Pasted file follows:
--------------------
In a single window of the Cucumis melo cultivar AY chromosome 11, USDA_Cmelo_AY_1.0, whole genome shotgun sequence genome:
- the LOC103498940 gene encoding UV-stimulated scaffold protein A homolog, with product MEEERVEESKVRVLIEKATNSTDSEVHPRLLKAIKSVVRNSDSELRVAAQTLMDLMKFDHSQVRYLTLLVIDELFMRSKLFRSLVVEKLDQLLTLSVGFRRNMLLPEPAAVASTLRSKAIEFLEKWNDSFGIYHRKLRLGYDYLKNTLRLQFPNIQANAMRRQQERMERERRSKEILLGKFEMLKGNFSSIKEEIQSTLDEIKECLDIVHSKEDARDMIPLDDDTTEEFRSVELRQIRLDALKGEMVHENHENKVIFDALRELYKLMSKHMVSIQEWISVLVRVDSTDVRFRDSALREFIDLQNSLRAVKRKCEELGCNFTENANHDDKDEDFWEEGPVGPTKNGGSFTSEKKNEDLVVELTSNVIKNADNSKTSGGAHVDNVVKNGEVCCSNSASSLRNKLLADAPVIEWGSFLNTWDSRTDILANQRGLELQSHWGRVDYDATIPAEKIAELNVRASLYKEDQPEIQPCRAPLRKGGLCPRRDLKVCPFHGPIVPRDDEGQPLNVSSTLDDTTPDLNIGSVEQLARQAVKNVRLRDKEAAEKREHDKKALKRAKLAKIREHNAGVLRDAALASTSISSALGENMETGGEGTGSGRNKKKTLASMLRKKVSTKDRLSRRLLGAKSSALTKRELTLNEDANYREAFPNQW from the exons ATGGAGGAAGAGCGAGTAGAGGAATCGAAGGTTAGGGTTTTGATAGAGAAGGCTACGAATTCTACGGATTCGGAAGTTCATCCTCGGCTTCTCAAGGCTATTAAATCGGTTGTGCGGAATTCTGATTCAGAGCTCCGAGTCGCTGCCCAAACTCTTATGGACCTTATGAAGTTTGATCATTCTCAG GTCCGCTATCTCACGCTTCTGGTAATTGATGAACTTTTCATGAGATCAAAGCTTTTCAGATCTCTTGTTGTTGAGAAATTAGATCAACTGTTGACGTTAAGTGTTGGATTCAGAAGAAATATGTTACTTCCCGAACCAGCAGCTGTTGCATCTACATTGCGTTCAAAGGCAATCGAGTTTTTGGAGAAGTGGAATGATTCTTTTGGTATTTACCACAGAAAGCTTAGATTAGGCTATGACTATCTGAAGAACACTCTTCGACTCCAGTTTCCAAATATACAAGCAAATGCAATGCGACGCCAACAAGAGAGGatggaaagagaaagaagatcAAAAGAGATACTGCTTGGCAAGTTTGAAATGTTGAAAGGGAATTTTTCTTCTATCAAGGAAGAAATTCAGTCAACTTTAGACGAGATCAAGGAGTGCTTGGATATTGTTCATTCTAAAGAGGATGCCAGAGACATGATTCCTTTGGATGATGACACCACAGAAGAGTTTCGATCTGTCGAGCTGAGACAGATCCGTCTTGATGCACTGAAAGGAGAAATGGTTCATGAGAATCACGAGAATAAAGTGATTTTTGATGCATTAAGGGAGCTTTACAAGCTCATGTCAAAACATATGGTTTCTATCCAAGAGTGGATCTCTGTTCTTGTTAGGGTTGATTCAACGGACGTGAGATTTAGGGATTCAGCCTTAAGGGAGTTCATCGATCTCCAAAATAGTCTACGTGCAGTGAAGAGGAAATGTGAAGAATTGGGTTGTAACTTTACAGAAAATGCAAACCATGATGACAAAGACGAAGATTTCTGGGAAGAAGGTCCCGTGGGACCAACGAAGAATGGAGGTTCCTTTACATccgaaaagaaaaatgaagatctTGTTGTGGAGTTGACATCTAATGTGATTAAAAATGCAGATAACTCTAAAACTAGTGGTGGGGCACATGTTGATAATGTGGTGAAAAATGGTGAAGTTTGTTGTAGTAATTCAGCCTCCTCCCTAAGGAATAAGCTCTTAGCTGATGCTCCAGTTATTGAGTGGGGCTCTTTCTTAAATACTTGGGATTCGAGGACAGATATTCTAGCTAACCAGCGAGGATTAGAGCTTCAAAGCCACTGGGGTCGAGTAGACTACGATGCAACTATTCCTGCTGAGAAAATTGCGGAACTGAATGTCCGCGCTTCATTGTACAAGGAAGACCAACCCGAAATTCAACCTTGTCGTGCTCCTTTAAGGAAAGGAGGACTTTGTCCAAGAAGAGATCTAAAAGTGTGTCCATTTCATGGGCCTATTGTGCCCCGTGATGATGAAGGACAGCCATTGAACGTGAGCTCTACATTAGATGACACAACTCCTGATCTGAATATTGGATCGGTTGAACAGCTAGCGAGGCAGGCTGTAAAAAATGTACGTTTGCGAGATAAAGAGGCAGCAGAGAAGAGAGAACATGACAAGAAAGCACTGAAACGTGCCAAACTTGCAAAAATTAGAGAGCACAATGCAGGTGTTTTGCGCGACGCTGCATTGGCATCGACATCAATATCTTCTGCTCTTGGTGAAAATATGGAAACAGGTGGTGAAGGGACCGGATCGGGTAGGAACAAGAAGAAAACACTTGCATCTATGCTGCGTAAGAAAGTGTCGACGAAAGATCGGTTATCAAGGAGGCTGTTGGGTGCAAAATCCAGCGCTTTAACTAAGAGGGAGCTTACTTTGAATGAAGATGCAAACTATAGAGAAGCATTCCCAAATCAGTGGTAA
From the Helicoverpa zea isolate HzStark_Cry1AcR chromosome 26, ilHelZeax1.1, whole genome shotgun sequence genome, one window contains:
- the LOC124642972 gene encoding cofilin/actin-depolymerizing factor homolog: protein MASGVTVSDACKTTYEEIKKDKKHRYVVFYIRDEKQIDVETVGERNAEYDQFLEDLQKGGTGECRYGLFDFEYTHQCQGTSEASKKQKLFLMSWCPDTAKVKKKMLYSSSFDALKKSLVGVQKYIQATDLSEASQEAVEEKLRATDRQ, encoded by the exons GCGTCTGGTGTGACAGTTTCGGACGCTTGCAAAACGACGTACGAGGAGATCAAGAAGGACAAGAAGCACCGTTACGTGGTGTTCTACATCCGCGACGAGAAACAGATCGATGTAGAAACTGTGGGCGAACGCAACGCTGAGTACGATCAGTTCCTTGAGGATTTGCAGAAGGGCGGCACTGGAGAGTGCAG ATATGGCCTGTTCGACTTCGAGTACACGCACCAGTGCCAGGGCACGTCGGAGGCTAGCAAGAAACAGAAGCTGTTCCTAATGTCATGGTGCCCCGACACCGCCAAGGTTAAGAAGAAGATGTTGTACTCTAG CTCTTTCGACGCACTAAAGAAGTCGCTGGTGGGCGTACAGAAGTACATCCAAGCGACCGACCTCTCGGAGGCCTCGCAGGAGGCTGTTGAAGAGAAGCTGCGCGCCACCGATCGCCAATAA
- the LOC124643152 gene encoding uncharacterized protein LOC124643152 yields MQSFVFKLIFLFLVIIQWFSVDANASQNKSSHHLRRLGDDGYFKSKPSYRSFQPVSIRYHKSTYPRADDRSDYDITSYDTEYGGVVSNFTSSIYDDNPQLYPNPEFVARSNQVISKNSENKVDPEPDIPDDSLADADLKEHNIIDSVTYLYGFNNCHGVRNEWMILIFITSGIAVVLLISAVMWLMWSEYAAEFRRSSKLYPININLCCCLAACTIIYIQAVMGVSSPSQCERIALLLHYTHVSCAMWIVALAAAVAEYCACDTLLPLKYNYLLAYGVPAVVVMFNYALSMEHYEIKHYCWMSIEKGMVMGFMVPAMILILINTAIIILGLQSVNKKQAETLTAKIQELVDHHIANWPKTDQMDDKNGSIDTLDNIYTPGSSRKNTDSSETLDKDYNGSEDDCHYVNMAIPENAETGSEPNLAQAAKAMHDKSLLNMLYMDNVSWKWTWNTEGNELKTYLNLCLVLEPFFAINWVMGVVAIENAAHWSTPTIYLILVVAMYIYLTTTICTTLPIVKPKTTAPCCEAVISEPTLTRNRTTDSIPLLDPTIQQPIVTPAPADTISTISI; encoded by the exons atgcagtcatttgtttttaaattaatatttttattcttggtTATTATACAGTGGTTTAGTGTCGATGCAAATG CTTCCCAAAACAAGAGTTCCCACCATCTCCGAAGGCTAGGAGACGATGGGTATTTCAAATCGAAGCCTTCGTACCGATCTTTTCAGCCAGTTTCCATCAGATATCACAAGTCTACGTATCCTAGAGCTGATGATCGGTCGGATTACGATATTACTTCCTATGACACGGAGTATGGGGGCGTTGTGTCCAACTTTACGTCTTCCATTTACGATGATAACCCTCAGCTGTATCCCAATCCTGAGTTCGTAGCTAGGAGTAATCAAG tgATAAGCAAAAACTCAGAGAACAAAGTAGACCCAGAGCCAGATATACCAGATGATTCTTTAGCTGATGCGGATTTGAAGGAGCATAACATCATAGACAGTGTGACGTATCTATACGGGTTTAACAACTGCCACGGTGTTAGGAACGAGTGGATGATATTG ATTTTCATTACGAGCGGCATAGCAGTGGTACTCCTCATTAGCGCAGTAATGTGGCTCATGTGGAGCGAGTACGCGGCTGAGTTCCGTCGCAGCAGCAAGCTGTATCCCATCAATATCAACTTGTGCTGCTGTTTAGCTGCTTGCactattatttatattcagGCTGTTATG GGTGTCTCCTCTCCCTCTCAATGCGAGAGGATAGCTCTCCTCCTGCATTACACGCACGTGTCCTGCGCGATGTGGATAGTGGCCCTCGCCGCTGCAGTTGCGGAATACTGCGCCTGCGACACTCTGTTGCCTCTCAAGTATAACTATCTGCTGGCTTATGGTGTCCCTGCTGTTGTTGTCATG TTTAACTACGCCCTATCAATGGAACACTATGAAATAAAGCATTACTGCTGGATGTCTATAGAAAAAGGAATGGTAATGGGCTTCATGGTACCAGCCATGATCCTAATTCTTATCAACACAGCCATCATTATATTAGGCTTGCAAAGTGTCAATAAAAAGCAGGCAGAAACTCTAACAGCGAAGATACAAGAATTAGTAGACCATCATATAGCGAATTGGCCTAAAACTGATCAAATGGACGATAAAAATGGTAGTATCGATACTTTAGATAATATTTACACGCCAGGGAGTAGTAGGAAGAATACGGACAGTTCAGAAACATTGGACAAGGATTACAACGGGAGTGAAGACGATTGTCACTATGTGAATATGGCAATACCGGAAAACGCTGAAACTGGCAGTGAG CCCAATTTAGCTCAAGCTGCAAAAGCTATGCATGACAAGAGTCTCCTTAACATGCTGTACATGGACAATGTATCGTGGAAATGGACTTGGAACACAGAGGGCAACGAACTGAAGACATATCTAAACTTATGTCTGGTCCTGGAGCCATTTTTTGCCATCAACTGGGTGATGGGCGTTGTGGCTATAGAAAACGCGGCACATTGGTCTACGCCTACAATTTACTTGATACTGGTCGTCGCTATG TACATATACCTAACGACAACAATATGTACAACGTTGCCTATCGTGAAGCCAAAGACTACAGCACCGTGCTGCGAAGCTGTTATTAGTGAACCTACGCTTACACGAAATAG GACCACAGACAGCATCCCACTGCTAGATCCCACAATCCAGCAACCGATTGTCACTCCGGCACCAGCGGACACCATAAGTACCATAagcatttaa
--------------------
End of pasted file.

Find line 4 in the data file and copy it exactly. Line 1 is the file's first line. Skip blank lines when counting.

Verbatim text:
- the LOC124642972 gene encoding cofilin/actin-depolymerizing factor homolog: protein MASGVTVSDACKTTYEEIKKDKKHRYVVFYIRDEKQIDVETVGERNAEYDQFLEDLQKGGTGECRYGLFDFEYTHQCQGTSEASKKQKLFLMSWCPDTAKVKKKMLYSSSFDALKKSLVGVQKYIQATDLSEASQEAVEEKLRATDRQ, encoded by the exons GCGTCTGGTGTGACAGTTTCGGACGCTTGCAAAACGACGTACGAGGAGATCAAGAAGGACAAGAAGCACCGTTACGTGGTGTTCTACATCCGCGACGAGAAACAGATCGATGTAGAAACTGTGGGCGAACGCAACGCTGAGTACGATCAGTTCCTTGAGGATTTGCAGAAGGGCGGCACTGGAGAGTGCAG ATATGGCCTGTTCGACTTCGAGTACACGCACCAGTGCCAGGGCACGTCGGAGGCTAGCAAGAAACAGAAGCTGTTCCTAATGTCATGGTGCCCCGACACCGCCAAGGTTAAGAAGAAGATGTTGTACTCTAG CTCTTTCGACGCACTAAAGAAGTCGCTGGTGGGCGTACAGAAGTACATCCAAGCGACCGACCTCTCGGAGGCCTCGCAGGAGGCTGTTGAAGAGAAGCTGCGCGCCACCGATCGCCAATAA